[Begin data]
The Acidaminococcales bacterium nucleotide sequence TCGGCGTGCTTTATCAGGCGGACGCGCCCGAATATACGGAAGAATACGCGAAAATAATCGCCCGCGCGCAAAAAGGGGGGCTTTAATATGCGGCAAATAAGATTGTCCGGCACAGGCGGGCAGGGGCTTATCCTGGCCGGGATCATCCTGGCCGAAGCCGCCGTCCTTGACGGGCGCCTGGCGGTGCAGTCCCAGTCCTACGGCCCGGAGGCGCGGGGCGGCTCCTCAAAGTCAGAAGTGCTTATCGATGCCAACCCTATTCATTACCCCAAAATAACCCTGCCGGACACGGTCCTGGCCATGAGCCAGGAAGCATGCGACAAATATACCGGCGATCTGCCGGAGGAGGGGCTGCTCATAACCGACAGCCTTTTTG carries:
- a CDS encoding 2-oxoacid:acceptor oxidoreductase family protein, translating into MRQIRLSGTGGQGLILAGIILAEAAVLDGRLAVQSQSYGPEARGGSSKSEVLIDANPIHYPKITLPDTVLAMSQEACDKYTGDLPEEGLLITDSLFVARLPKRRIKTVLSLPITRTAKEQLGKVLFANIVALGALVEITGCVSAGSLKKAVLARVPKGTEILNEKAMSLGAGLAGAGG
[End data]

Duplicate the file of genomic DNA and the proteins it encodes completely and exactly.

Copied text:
The Acidaminococcales bacterium nucleotide sequence TCGGCGTGCTTTATCAGGCGGACGCGCCCGAATATACGGAAGAATACGCGAAAATAATCGCCCGCGCGCAAAAAGGGGGGCTTTAATATGCGGCAAATAAGATTGTCCGGCACAGGCGGGCAGGGGCTTATCCTGGCCGGGATCATCCTGGCCGAAGCCGCCGTCCTTGACGGGCGCCTGGCGGTGCAGTCCCAGTCCTACGGCCCGGAGGCGCGGGGCGGCTCCTCAAAGTCAGAAGTGCTTATCGATGCCAACCCTATTCATTACCCCAAAATAACCCTGCCGGACACGGTCCTGGCCATGAGCCAGGAAGCATGCGACAAATATACCGGCGATCTGCCGGAGGAGGGGCTGCTCATAACCGACAGCCTTTTTG carries:
- a CDS encoding 2-oxoacid:acceptor oxidoreductase family protein, translating into MRQIRLSGTGGQGLILAGIILAEAAVLDGRLAVQSQSYGPEARGGSSKSEVLIDANPIHYPKITLPDTVLAMSQEACDKYTGDLPEEGLLITDSLFVARLPKRRIKTVLSLPITRTAKEQLGKVLFANIVALGALVEITGCVSAGSLKKAVLARVPKGTEILNEKAMSLGAGLAGAGG